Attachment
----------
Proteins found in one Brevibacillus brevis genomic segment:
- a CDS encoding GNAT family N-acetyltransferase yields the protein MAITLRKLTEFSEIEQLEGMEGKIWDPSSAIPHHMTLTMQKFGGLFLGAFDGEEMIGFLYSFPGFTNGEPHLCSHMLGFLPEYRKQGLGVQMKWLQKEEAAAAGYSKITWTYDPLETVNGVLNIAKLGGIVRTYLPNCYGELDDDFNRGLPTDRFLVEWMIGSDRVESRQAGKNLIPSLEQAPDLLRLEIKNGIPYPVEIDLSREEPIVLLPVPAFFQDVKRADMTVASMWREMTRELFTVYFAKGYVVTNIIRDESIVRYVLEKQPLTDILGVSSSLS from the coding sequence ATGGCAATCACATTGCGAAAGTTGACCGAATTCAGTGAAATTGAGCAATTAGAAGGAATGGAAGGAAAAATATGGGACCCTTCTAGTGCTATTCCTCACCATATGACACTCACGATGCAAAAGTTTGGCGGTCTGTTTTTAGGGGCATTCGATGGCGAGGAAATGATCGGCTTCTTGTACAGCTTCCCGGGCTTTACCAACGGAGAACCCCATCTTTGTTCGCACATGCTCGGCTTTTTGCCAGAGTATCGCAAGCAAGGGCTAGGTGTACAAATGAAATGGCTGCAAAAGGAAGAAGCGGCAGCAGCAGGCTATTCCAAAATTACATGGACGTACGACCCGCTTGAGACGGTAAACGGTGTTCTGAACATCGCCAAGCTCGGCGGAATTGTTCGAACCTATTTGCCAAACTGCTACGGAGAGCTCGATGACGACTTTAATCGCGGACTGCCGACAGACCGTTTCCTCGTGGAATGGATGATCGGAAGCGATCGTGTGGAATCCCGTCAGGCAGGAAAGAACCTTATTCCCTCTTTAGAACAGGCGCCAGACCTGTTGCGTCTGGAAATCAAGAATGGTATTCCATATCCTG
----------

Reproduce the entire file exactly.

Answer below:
Proteins found in one Brevibacillus brevis genomic segment:
- a CDS encoding GNAT family N-acetyltransferase yields the protein MAITLRKLTEFSEIEQLEGMEGKIWDPSSAIPHHMTLTMQKFGGLFLGAFDGEEMIGFLYSFPGFTNGEPHLCSHMLGFLPEYRKQGLGVQMKWLQKEEAAAAGYSKITWTYDPLETVNGVLNIAKLGGIVRTYLPNCYGELDDDFNRGLPTDRFLVEWMIGSDRVESRQAGKNLIPSLEQAPDLLRLEIKNGIPYPVEIDLSREEPIVLLPVPAFFQDVKRADMTVASMWREMTRELFTVYFAKGYVVTNIIRDESIVRYVLEKQPLTDILGVSSSLS from the coding sequence ATGGCAATCACATTGCGAAAGTTGACCGAATTCAGTGAAATTGAGCAATTAGAAGGAATGGAAGGAAAAATATGGGACCCTTCTAGTGCTATTCCTCACCATATGACACTCACGATGCAAAAGTTTGGCGGTCTGTTTTTAGGGGCATTCGATGGCGAGGAAATGATCGGCTTCTTGTACAGCTTCCCGGGCTTTACCAACGGAGAACCCCATCTTTGTTCGCACATGCTCGGCTTTTTGCCAGAGTATCGCAAGCAAGGGCTAGGTGTACAAATGAAATGGCTGCAAAAGGAAGAAGCGGCAGCAGCAGGCTATTCCAAAATTACATGGACGTACGACCCGCTTGAGACGGTAAACGGTGTTCTGAACATCGCCAAGCTCGGCGGAATTGTTCGAACCTATTTGCCAAACTGCTACGGAGAGCTCGATGACGACTTTAATCGCGGACTGCCGACAGACCGTTTCCTCGTGGAATGGATGATCGGAAGCGATCGTGTGGAATCCCGTCAGGCAGGAAAGAACCTTATTCCCTCTTTAGAACAGGCGCCAGACCTGTTGCGTCTGGAAATCAAGAATGGTATTCCATATCCTG